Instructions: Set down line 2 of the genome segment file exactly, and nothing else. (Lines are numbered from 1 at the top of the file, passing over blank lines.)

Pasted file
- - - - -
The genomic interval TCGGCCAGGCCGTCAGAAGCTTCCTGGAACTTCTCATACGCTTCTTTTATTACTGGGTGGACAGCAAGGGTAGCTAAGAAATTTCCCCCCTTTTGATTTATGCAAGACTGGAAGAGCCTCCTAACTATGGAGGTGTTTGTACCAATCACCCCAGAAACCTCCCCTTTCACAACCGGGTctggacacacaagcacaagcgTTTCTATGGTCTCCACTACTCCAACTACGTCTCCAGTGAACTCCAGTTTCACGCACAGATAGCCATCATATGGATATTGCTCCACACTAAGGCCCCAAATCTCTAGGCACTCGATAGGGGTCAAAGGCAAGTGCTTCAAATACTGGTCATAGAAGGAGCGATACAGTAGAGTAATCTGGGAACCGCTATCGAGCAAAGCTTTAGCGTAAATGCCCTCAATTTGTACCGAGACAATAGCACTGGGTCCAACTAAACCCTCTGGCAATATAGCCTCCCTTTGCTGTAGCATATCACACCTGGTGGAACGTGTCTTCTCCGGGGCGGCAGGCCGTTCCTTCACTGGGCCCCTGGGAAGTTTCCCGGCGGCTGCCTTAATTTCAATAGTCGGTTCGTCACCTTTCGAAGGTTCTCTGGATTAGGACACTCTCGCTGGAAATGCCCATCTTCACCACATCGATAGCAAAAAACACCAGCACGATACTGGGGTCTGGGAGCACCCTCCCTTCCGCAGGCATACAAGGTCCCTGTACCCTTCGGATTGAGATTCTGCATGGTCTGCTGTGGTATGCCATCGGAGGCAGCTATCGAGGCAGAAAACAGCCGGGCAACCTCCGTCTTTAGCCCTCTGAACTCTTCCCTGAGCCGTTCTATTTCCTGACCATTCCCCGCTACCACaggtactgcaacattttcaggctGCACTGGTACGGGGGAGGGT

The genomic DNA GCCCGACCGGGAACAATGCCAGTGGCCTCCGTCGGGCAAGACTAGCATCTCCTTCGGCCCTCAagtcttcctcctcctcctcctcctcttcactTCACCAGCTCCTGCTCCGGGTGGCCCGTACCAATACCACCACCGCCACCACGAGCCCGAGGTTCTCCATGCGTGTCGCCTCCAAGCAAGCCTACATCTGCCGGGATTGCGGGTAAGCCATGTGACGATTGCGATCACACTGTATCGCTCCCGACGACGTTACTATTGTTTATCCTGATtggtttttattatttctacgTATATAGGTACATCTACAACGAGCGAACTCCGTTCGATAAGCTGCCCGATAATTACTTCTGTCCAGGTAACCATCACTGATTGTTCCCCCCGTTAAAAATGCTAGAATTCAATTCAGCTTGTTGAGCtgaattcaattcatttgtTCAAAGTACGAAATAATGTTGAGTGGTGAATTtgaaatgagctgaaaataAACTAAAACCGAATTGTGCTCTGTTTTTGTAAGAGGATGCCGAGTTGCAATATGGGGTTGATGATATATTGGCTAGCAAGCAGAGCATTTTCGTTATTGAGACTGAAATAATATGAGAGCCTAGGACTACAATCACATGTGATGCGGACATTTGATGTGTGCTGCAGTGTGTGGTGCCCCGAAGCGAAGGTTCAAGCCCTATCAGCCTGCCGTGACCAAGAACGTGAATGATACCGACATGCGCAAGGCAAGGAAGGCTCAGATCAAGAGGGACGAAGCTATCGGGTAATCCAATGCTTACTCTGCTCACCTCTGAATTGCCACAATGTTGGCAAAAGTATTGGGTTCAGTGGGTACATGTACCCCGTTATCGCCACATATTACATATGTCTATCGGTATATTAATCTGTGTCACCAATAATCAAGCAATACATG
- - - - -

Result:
The genomic DNA GCCCGACCGGGAACAATGCCAGTGGCCTCCGTCGGGCAAGACTAGCATCTCCTTCGGCCCTCAagtcttcctcctcctcctcctcctcttcactTCACCAGCTCCTGCTCCGGGTGGCCCGTACCAATACCACCACCGCCACCACGAGCCCGAGGTTCTCCATGCGTGTCGCCTCCAAGCAAGCCTACATCTGCCGGGATTGCGGGTAAGCCATGTGACGATTGCGATCACACTGTATCGCTCCCGACGACGTTACTATTGTTTATCCTGATtggtttttattatttctacgTATATAGGTACATCTACAACGAGCGAACTCCGTTCGATAAGCTGCCCGATAATTACTTCTGTCCAGGTAACCATCACTGATTGTTCCCCCCGTTAAAAATGCTAGAATTCAATTCAGCTTGTTGAGCtgaattcaattcatttgtTCAAAGTACGAAATAATGTTGAGTGGTGAATTtgaaatgagctgaaaataAACTAAAACCGAATTGTGCTCTGTTTTTGTAAGAGGATGCCGAGTTGCAATATGGGGTTGATGATATATTGGCTAGCAAGCAGAGCATTTTCGTTATTGAGACTGAAATAATATGAGAGCCTAGGACTACAATCACATGTGATGCGGACATTTGATGTGTGCTGCAGTGTGTGGTGCCCCGAAGCGAAGGTTCAAGCCCTATCAGCCTGCCGTGACCAAGAACGTGAATGATACCGACATGCGCAAGGCAAGGAAGGCTCAGATCAAGAGGGACGAAGCTATCGGGTAATCCAATGCTTACTCTGCTCACCTCTGAATTGCCACAATGTTGGCAAAAGTATTGGGTTCAGTGGGTACATGTACCCCGTTATCGCCACATATTACATATGTCTATCGGTATATTAATCTGTGTCACCAATAATCAAGCAATACATG